Eva Bachmann

“Like a journalist, she records events and images, but she differs from the journalist in her mode of perception: for the flâneur’s recording style is not an example of “matter-of fact-ness”, but rather a magical, mnemonic way of reading the city. Her distanced attitude leaves space for artistic interpretation.” [1]

The photographic truth isn’t stranger than fiction, it’s more fascinating. At its prime, it is the visual art par excellence because it is wholly about looking. There is no mark making. Everything is observed.”[2]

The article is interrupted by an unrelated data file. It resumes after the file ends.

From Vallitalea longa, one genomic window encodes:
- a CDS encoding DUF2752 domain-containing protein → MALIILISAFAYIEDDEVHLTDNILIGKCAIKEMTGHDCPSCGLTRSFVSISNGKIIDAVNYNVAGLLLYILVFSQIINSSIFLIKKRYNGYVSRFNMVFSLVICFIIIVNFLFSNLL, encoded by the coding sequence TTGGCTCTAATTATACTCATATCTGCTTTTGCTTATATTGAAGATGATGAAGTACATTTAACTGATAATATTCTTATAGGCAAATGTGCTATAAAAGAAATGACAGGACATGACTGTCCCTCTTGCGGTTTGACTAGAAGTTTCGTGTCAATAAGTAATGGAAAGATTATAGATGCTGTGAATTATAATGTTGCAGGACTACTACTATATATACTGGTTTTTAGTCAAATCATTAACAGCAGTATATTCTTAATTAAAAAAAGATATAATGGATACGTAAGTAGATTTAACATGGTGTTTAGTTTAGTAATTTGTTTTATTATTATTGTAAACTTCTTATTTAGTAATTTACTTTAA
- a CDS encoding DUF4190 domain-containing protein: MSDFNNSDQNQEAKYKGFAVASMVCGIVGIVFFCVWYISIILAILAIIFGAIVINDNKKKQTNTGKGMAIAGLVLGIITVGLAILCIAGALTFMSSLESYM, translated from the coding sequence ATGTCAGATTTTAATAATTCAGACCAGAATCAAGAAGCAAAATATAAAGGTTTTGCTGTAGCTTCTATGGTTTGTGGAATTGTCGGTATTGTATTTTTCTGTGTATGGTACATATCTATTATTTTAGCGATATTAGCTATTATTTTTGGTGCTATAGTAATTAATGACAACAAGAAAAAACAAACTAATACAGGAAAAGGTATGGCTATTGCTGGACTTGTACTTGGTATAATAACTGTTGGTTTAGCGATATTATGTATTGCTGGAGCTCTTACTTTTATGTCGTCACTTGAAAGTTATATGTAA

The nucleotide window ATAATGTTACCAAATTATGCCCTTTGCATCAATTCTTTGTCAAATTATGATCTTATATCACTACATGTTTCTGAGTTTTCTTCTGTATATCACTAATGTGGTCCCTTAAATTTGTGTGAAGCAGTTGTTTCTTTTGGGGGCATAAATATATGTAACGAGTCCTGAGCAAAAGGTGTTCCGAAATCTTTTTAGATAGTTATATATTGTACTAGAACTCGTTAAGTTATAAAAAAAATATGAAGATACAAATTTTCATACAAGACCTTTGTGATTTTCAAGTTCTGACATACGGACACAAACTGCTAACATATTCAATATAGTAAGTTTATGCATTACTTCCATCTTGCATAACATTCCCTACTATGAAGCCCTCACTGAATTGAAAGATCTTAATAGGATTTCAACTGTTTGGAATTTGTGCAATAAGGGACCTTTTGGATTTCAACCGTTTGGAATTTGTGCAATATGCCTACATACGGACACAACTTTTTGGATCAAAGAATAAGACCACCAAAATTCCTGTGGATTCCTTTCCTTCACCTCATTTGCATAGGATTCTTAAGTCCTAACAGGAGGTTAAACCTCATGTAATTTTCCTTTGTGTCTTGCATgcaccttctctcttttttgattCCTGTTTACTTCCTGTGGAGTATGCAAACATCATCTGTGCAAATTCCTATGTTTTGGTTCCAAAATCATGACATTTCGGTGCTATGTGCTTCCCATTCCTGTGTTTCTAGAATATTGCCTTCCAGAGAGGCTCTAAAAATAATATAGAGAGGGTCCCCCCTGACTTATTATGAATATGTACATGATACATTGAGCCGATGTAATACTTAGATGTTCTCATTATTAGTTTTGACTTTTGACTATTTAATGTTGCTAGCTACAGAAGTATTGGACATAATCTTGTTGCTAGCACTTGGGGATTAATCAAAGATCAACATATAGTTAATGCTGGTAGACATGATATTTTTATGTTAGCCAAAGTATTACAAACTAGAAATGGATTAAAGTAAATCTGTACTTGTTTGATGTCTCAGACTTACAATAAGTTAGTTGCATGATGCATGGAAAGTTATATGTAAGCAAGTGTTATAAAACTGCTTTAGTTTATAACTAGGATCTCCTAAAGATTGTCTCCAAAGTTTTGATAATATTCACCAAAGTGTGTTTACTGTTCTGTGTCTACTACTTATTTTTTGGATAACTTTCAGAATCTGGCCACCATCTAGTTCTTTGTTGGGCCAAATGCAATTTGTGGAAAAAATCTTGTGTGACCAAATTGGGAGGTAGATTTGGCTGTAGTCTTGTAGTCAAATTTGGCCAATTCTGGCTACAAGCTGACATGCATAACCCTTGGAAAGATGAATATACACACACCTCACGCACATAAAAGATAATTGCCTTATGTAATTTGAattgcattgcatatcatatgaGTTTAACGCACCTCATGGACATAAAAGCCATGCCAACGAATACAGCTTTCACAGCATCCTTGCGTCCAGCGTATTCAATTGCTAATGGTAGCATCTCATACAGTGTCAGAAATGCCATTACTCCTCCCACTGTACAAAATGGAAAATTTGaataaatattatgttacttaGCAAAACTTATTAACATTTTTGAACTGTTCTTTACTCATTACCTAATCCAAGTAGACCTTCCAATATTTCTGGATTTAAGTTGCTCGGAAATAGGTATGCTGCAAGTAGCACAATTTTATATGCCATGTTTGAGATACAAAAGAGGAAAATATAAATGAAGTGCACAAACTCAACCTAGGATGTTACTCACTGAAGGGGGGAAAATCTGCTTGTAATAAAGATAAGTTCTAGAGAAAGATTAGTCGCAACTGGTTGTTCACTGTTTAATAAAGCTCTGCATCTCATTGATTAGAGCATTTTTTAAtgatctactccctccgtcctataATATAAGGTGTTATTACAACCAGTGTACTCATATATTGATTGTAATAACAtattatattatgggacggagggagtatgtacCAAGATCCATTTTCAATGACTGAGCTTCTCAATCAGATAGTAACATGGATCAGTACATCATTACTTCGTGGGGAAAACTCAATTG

These urban scenes resemble collage, something un-naturally assembled from seemingly inconspicuous buildings. The otherwise unnoticed vernacular architecture becomes an extension of an abstract painting. The photographs draw attention to a link between positive and negative space, where the background is given the same importance as the foreground subject, becoming an intrinsic part of the composition.

[1] Karen Van Godtsenhoven, Women’s Passages: A Bildungsroman of Female Flânerie

[2] Marc Collins, Landscape and Industry